Are any trades plausible for the Nats this winter?

The last two seasons of Nationals baseball have been defined by one particular type of transaction: the trade.

From July 29, 2021 through Aug. 2, 2022, general manager Mike Rizzo made eight deals with other clubs, sending 11 veterans to contenders in exchange for 19 players (all but one of them prospects).

It’s not hyperbole to say those trades completely changed the complexion of the Nationals franchise. Gone were the likes of Juan Soto, Max Scherzer, Trea Turner, Kyle Schwarber, Josh Bell, Daniel Hudson, Yan Gomes and others. In were a host of potential young building blocks who remade a barren farm system and have begun to take over the major league roster, including Keibert Ruiz, Josiah Gray, CJ Abrams, MacKenzie Gore, Robert Hassell III, James Wood, Lane Thomas, Mason Thompson and more.

Now, Rizzo is attempting to supplement that new core group of youngsters with a few free agents who could help fill holes in the rotation and lineup. But is the free agent market his only path to address those needs?

Is it even possible for the Nats to make more trades this winter?

For years, Rizzo jumped at opportunities to fix roster issues with offseason trades. Gio Gonzalez, Denard Span, Doug Fister, Turner, Joe Ross, Adam Eaton, Gomes, Tanner Rainey and Bell all were acquired in trades consummated either in December or January. Those moves proved just as important to the club’s success from 2012-19 as free agent signings were.

The dynamic obviously has changed since then. The Nationals aren’t in a position to give up prospects for big leaguers. They’re no longer in win-now mode. Any deal will prioritize long-term potential over short-term success.

But that doesn’t mean there aren’t some possible avenues for Rizzo to explore if he’s not finding what he wants on the open market.

Maybe the corner outfielder the Nats covet could be acquired via trade. Maybe a back-of-the-rotation option would be available not for money but for other players.

What do the Nationals have to offer interested teams? The cupboard is a lot barer than it used to be, but there are a few possible trade chips.

The bullpen, as we’ve noted for months now, is as deep as it’s been in a long time. There’s certainly nothing wrong with entering the 2023 season with Kyle Finnegan, Carl Edwards Jr., Hunter Harvey, Andres Machado, Thompson and a rehabbing Rainey all returning. But what if one of those relievers could bring something of value in return? We know Rizzo didn’t move any of them at the trade deadline. Maybe he’s willing to move one of them now.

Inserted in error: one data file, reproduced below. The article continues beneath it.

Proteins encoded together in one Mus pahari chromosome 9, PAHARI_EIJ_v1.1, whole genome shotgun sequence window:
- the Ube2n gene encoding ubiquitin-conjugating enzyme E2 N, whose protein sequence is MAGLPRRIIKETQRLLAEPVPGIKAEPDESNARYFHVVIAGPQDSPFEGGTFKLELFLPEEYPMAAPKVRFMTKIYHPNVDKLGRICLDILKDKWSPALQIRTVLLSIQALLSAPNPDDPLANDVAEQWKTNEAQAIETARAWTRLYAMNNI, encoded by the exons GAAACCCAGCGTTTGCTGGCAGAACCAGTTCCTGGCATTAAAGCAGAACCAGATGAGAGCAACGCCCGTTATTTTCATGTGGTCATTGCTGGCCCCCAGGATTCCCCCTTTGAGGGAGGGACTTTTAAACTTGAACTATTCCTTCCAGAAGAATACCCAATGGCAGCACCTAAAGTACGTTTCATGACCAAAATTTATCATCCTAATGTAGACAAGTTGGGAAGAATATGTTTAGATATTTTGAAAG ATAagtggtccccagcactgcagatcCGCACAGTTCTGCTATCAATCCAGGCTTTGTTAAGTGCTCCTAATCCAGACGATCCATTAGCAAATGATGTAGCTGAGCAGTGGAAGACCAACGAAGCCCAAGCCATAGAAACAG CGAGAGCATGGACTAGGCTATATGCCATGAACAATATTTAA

There are fewer options to deal out of the lineup or rotation, but it’s not completely out of the realm of possibility. Though Thomas has emerged as one of the team’s better hitters, what if the Nationals don’t view him as a true piece of the long-term puzzle? Could he fetch something that would help in the bigger picture?

Victor Robles was once so coveted, teams insisted on him being part of trade packages for major league stars like J.T. Realmuto. That’s not the case anymore, but maybe somebody out there still believes in Robles as an elite defensive center fielder who could possibly hit again. What would he bring back in a trade at this point?

The Nats would happily trade Patrick Corbin right now, but that’s more complicated. No club is going to take on all of the $59 million the left-hander is still owed. But is there any chance the Nationals could assume the bulk of the financial burden and convince another team to give up a prospect or two in return?

Maybe these suggested deals are too difficult to pull off. Maybe Rizzo has already dealt away everything of value he had from a once-contending roster.

But as he looks for ways to turn his current roster into a contender again, he’d be wise to at least consider all possibilities, no matter how unlikely they may appear at first glance.

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